While I’d been at the house, my sergeant, a dog unit and another of my colleagues had attended the area and were searching. The helicopter had received our job and was identifying search areas for us. The phone trace had been returned, but unfortunately as this wasn’t CSI all it really tells you is what phone mast their phone last pinged, and the rough distance it is from the mast. With this information you can draw a search radius around the mast and focus your efforts. Unfortunately in this case, the search radius encompassed a huge area of rural land. An area that would be almost impossible not search manually by foot.

However the helicopter team had agreed to assist in those areas. However, unfortunately again, large parts of those areas were heavily shrouded by trees which can make it hard for the helicopter crew to scan the area.

By this point I had resorted to making small talk with the mother. I was on the topic of how lovely her garden was, and how it must be a right little sun trap in the summer.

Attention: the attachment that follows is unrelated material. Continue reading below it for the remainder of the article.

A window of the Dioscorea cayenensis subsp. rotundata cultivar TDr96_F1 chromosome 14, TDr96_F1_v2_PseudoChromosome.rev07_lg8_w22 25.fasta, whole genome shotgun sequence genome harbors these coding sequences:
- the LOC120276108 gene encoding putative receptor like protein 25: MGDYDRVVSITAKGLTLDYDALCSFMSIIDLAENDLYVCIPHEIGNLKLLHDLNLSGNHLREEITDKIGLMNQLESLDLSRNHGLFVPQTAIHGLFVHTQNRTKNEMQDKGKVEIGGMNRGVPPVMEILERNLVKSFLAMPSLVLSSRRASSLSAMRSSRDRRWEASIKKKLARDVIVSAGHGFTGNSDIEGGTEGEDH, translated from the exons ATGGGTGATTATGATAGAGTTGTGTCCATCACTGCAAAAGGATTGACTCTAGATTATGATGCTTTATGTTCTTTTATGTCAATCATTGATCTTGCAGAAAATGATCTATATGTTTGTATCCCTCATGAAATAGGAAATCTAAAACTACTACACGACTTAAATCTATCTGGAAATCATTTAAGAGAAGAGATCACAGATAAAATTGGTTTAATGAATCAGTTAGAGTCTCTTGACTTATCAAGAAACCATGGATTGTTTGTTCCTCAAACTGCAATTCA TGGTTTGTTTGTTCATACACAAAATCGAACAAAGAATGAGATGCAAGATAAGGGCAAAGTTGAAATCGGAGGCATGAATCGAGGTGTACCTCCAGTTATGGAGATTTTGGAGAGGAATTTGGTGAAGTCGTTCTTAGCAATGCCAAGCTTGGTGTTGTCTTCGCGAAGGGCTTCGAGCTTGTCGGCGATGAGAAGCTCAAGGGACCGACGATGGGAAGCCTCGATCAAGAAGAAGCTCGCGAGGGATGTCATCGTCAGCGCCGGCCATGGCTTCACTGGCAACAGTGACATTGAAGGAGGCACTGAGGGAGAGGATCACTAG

Just like I was on some odd version Grand Designs, except the home owner kept sobbing and I’m trotting about in a stab vest.

Thankfully it was this point that the father returned home having been sent back by my colleagues searching.

He was remarkably well put together, and immediately I saw a wave of relative relief wash over his wife.

The man hugged her and said, “There’s loads of them down there, they’ll find her.”, and as if on cue, the police helicopter swept overheard. They had arrived to begin the search if the areas we had identified.

“State of the art that”, I said in order to break an awkward silence that had ensued. “I’m told they can read the number on my shoulder from up there in a clear day. If your daughter is out there, it’s them that will find her. Failing that the dog that is out there at moment is excellent. I have every hope”.

The mother did not really respond to my statement, but the father smiled and said, “Thank you. I really appreciate all you’re doing for us officer.”

“Not a worry, it’s the main thing we do sir, protect life and limb” I replied.